By Adam Lashinsky, senior editor at large June 2, 2010: 11:31 AM ET
FORTUNE — Adam Grosser has what some might call a weird obsession with golden orb spiders. He totes around drawings of them on his MacBook Pro. He travels near and far to meet experts who have studied their ways. He joyously cites the unusual characteristics of the golden silk they weave. “It’s three times stronger than steel,” says Grosser, a venture capitalist in Silicon Valley, “and better able to repel water than existing synthetics.” So what’s the entrepreneurial opportunity? He’s not quite sure, but he’ll let you know when he figures it out.
Such whimsy is the norm these days at Foundation Capital, where Grosser is a partner. And why not? Foundation is spinning solid returns on its investments. At a time when venture performance has soured and institutional investors have lost confidence in the onetime masters of the universe, Foundation has the hot hand of the moment. Patient stakes in startups such as networking-gear maker Calix (CALX) and retirement fund administrator Financial Engines (FNGN) have resulted in recent IPOs, a rare occurrence since the onset of the financial crisis.
Moreover, Menlo Park, Calif.-based Foundation, which is 15 years old and manages about $2.5 billion, is poised for sizable wins from a bevy of refreshingly offbeat investments: Utility software and gear maker Silver Spring Networks is the most promising offering in the as-yet-disappointing clean-technology arena. Chegg, a college-textbook rental company, appears likely to replicate the success Foundation had with an early investment in DVD-rental dynamo Netflix (NFLX).
It’s all rather exciting for these self-described mid-career, middle-aged technology veterans who aren’t particularly well known outside the clubby world of Silicon Valley. Other investors display an alpha-dog swagger; Foundation’s partners boast of their teamwork, including a preference for working in pairs. “We also don’t embrace themes,” adds Warren “Bunny” Weiss (it’s a childhood nickname). “We embrace entrepreneurs and big markets.”
Still, themes emerge, which is how Foundation became an early leader in backing startups that profit from energy efficiency. Shortly after the tech-stock crash, the firm analyzed research efforts in various industries, and discovered a dramatic underinvestment in electric utilities. Foundation quickly saw an opportunity to invest in an industry that hadn’t been infiltrated by information technology.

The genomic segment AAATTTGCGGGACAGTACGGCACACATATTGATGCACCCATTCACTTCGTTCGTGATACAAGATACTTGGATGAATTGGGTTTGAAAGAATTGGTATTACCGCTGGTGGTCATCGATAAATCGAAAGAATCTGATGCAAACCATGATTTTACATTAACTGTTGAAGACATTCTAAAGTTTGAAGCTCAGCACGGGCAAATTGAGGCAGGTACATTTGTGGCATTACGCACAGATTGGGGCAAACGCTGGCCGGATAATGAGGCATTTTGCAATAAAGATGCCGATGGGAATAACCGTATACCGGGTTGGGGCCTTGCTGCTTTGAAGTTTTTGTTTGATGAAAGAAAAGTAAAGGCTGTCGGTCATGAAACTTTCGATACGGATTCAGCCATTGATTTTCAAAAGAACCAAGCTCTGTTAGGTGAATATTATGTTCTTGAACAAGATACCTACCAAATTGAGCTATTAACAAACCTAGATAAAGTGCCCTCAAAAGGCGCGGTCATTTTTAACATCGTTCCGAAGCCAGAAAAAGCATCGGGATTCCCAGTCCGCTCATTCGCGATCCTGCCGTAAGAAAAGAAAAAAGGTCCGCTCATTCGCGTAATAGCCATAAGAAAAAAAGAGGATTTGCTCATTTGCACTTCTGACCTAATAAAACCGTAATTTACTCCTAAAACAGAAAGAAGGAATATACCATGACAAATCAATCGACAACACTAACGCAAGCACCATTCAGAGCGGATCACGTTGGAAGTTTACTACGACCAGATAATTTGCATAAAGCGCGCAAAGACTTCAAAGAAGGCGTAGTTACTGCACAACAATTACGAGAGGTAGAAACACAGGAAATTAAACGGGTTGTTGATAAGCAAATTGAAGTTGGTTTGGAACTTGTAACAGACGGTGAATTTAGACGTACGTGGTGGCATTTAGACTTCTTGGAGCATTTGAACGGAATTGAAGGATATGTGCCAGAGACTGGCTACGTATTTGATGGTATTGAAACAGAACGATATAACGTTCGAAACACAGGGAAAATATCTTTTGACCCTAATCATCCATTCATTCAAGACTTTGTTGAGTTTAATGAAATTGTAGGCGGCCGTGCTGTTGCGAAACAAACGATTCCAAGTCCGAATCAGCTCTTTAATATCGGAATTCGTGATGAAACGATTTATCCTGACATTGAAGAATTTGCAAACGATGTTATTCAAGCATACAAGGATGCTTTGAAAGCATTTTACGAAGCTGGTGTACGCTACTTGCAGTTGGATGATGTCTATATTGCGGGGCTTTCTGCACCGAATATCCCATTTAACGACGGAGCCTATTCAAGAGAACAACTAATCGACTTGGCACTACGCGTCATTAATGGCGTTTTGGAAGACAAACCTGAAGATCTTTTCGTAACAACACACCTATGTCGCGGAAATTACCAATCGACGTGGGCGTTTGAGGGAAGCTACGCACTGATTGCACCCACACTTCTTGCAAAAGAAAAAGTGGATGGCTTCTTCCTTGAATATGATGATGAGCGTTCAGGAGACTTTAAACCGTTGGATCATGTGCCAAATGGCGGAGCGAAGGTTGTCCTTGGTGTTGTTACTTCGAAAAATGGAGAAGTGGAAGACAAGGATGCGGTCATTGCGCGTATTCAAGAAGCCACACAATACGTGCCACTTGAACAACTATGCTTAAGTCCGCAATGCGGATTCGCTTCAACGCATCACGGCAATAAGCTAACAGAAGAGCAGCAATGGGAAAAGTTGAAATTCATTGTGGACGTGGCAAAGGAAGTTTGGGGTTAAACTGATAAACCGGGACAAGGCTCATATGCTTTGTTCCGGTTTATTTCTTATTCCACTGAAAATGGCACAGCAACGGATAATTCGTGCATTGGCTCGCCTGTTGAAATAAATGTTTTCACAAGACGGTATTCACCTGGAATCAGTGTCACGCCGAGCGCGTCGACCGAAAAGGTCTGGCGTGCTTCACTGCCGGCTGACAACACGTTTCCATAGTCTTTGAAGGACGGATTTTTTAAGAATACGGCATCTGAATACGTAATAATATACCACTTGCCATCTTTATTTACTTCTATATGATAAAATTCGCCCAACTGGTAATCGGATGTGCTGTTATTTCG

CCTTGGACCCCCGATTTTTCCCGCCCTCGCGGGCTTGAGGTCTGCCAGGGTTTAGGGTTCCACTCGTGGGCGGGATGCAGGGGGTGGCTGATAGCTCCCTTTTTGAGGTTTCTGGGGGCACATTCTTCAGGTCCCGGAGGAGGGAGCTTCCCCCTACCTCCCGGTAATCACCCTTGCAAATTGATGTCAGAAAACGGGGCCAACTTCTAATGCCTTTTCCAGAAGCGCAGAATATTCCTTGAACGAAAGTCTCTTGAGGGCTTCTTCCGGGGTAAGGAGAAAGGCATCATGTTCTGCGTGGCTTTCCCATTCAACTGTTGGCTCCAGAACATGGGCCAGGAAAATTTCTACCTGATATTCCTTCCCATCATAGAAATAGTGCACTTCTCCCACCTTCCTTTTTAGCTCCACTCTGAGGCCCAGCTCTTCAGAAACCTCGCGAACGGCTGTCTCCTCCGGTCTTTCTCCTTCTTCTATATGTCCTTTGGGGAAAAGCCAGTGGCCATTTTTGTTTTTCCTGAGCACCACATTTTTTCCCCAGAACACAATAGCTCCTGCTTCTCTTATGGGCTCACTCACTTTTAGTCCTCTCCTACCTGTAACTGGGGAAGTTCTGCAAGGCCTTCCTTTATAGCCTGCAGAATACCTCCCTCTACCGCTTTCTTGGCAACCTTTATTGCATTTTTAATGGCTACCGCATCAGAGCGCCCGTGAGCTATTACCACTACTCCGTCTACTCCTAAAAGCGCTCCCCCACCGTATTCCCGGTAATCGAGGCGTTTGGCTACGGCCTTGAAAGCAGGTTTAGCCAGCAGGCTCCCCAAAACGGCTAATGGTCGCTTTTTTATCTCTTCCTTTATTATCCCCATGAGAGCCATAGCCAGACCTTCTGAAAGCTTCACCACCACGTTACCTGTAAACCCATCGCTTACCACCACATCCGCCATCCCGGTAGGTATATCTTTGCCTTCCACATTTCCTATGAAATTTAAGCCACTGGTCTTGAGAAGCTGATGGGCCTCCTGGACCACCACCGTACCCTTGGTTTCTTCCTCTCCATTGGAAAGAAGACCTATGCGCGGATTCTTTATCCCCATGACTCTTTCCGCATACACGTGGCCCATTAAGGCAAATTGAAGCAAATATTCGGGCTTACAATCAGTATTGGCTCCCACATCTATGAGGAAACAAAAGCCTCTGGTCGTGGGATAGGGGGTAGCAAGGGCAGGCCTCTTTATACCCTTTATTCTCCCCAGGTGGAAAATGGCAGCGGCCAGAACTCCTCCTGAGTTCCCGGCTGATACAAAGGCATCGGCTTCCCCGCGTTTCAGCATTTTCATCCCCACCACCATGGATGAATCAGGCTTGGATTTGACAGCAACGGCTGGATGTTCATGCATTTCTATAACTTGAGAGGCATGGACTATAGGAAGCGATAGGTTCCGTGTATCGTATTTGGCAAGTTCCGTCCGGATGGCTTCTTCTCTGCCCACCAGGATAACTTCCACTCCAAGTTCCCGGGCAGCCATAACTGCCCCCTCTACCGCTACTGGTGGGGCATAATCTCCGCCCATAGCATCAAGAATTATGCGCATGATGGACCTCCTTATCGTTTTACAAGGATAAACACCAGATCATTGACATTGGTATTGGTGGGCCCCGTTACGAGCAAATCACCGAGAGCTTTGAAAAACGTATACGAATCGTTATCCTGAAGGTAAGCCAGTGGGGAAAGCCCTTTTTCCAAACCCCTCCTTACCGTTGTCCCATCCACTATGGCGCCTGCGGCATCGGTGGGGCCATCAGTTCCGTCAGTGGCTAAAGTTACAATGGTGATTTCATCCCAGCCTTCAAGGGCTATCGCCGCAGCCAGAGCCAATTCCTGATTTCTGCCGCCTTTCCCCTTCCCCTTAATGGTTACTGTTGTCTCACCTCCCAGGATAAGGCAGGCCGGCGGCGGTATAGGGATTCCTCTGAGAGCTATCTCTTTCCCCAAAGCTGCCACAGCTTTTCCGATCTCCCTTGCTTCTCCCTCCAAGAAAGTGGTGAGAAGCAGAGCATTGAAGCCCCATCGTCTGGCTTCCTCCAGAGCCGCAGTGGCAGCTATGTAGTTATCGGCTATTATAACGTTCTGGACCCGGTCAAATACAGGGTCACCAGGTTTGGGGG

Eight years ago Weiss came across a company in Milwaukee that would become Silver Spring. Other Valley firms were focused on creating biofuels, a classic supply-side approach to alternative energy. Silver Spring focused instead on demand. Today the company is a leading developer of so-called smart grid technology that helps utilities monitor customer usage. The data then help power companies predict problems, fix outages, and save energy. Foundation subsequently made a slew of similar investments, including EnerNOC (ENOC) (a public company that also sells demand-management systems to utilities), and two companies with consumer applications, eMeter and Control4.
Foundation revels in the path less traveled. Building-products companies Serious Materials and CalStar create alternative sources of sheetrock and Portland cement, respectively, both decades-old and energy-intensive products. TransMedics is pioneering a device that allows transplant surgeons to keep organs alive outside the body, improving presurgical organ-survival rates. In many cases Foundation is a startup’s largest investor, often out of conviction but sometimes, as was the case for several years with Silver Spring, because no other firm would touch the investment. Foundation’s conviction could pay off big: Silver Spring today is valued at more than $1 billion, and bankers expect it to go public soon — unless it gets snapped up first by the likes of Cisco (CSCO, Fortune 500) or some other networking-oriented giant.
Having a string of hits, of course, will only embolden Foundation. Grosser, the partner with a thing for spiders, is leaving soon for a trip to Madagascar, the only place he knows where golden orb spiders are raised. He’s not entirely convinced the trip will bear fruit — or silk — soon for Foundation’s investors. “It’s a good excuse to go someplace I’ve never been,” he says. So long as he and his partners keep making money, they’re not likely to have any trouble persuading their backers to come along for the ride.
article courtesy of CNN Money